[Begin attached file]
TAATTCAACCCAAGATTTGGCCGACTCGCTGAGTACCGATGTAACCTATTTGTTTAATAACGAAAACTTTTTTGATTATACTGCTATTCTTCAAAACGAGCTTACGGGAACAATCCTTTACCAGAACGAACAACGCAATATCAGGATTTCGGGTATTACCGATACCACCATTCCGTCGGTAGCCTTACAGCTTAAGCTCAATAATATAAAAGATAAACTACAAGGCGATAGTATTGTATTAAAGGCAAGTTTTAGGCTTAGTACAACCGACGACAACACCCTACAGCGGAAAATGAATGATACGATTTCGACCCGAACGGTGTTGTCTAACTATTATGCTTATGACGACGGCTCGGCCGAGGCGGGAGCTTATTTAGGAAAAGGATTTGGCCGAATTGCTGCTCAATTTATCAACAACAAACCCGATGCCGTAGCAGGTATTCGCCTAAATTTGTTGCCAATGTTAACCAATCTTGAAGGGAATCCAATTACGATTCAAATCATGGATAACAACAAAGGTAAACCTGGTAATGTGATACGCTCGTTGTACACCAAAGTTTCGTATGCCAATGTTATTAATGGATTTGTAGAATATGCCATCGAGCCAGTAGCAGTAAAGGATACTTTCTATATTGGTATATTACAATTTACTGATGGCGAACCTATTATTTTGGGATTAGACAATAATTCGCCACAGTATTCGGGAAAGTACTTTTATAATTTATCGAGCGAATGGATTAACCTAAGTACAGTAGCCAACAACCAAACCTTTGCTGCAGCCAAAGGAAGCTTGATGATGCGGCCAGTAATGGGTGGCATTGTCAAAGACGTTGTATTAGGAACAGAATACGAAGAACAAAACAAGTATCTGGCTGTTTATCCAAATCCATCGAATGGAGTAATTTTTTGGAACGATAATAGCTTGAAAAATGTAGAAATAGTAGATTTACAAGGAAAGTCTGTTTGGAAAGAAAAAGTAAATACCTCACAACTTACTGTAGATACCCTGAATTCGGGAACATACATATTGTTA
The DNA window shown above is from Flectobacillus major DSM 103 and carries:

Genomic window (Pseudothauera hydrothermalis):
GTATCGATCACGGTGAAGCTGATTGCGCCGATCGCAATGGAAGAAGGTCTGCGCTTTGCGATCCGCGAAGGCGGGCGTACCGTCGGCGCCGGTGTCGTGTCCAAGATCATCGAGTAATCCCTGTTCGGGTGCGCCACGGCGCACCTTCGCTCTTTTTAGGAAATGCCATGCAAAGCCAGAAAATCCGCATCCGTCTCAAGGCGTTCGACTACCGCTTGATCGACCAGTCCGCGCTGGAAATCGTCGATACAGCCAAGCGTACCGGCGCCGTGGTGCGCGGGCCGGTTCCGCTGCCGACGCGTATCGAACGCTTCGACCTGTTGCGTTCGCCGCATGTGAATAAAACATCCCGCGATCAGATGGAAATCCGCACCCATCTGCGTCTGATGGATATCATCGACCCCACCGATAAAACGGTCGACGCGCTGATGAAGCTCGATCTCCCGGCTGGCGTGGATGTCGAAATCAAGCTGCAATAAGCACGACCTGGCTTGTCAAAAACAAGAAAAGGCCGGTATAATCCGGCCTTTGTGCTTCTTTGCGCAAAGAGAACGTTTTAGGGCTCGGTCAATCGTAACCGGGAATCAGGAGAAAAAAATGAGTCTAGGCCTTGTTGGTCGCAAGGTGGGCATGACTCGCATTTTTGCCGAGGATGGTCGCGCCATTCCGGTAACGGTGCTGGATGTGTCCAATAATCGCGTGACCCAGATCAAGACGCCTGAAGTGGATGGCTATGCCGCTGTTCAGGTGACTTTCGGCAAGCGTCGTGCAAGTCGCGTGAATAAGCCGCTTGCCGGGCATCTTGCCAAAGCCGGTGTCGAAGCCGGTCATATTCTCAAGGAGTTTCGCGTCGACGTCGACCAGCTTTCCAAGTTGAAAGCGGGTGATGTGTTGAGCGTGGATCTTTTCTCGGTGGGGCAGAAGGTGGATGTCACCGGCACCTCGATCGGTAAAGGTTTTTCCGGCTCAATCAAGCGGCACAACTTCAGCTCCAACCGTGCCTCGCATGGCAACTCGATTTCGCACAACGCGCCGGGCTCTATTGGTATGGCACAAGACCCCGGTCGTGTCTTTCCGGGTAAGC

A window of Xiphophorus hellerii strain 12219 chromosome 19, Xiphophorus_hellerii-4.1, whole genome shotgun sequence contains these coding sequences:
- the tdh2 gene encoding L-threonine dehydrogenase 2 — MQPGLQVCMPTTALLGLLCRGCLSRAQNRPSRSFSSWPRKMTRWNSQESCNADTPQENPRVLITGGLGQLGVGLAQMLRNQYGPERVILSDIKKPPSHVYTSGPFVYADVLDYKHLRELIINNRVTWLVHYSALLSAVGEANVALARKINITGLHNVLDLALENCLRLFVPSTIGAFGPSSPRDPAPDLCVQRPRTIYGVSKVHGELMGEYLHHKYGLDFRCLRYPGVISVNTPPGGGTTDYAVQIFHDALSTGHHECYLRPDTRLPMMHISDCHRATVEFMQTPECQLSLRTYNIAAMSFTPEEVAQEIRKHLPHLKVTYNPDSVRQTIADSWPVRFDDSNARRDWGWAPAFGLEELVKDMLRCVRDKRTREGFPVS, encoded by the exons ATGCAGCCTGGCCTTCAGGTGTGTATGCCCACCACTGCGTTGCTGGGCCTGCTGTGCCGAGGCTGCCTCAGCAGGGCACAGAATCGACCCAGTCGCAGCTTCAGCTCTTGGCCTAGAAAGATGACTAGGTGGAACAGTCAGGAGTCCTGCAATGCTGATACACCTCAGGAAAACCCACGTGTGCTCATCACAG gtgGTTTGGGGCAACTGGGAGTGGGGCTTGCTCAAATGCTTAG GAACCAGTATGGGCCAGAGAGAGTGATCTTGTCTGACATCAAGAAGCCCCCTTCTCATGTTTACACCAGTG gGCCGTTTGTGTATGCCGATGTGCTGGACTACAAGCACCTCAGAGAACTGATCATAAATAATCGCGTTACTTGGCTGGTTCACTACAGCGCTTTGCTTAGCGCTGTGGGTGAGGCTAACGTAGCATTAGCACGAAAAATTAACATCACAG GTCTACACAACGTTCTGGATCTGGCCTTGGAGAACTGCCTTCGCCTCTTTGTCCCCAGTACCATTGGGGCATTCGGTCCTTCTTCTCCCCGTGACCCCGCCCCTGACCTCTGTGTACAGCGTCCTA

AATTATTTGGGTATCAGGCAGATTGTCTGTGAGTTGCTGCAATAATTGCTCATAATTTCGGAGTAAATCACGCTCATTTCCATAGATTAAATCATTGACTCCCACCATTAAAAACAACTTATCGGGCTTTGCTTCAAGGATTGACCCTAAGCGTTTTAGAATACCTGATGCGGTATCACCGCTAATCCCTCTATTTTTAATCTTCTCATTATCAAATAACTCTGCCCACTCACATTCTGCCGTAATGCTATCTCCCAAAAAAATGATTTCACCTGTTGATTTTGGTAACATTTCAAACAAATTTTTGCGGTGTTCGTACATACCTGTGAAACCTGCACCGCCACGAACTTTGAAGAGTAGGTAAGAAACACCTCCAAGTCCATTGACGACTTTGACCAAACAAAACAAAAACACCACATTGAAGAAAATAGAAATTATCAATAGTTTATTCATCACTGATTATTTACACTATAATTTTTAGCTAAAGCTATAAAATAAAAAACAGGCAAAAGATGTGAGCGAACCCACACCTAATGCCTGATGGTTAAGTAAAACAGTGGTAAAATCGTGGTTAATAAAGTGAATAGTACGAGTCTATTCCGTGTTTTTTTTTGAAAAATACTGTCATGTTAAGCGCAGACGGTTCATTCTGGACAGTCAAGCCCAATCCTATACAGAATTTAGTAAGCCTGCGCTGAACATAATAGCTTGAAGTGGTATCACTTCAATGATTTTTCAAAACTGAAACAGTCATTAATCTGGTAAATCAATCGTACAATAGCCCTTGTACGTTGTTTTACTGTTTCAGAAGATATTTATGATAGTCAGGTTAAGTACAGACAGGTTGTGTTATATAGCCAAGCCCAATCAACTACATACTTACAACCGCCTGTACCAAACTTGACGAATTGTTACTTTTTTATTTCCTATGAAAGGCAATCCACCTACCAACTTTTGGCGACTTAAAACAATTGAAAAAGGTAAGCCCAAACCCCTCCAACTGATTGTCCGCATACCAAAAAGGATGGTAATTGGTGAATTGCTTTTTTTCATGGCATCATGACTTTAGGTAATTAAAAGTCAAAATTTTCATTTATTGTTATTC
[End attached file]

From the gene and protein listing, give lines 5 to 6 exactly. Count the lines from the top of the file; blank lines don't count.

A window of Xiphophorus hellerii strain 12219 chromosome 19, Xiphophorus_hellerii-4.1, whole genome shotgun sequence contains these coding sequences:
- the tdh2 gene encoding L-threonine dehydrogenase 2 — MQPGLQVCMPTTALLGLLCRGCLSRAQNRPSRSFSSWPRKMTRWNSQESCNADTPQENPRVLITGGLGQLGVGLAQMLRNQYGPERVILSDIKKPPSHVYTSGPFVYADVLDYKHLRELIINNRVTWLVHYSALLSAVGEANVALARKINITGLHNVLDLALENCLRLFVPSTIGAFGPSSPRDPAPDLCVQRPRTIYGVSKVHGELMGEYLHHKYGLDFRCLRYPGVISVNTPPGGGTTDYAVQIFHDALSTGHHECYLRPDTRLPMMHISDCHRATVEFMQTPECQLSLRTYNIAAMSFTPEEVAQEIRKHLPHLKVTYNPDSVRQTIADSWPVRFDDSNARRDWGWAPAFGLEELVKDMLRCVRDKRTREGFPVS, encoded by the exons ATGCAGCCTGGCCTTCAGGTGTGTATGCCCACCACTGCGTTGCTGGGCCTGCTGTGCCGAGGCTGCCTCAGCAGGGCACAGAATCGACCCAGTCGCAGCTTCAGCTCTTGGCCTAGAAAGATGACTAGGTGGAACAGTCAGGAGTCCTGCAATGCTGATACACCTCAGGAAAACCCACGTGTGCTCATCACAG gtgGTTTGGGGCAACTGGGAGTGGGGCTTGCTCAAATGCTTAG GAACCAGTATGGGCCAGAGAGAGTGATCTTGTCTGACATCAAGAAGCCCCCTTCTCATGTTTACACCAGTG gGCCGTTTGTGTATGCCGATGTGCTGGACTACAAGCACCTCAGAGAACTGATCATAAATAATCGCGTTACTTGGCTGGTTCACTACAGCGCTTTGCTTAGCGCTGTGGGTGAGGCTAACGTAGCATTAGCACGAAAAATTAACATCACAG GTCTACACAACGTTCTGGATCTGGCCTTGGAGAACTGCCTTCGCCTCTTTGTCCCCAGTACCATTGGGGCATTCGGTCCTTCTTCTCCCCGTGACCCCGCCCCTGACCTCTGTGTACAGCGTCCTA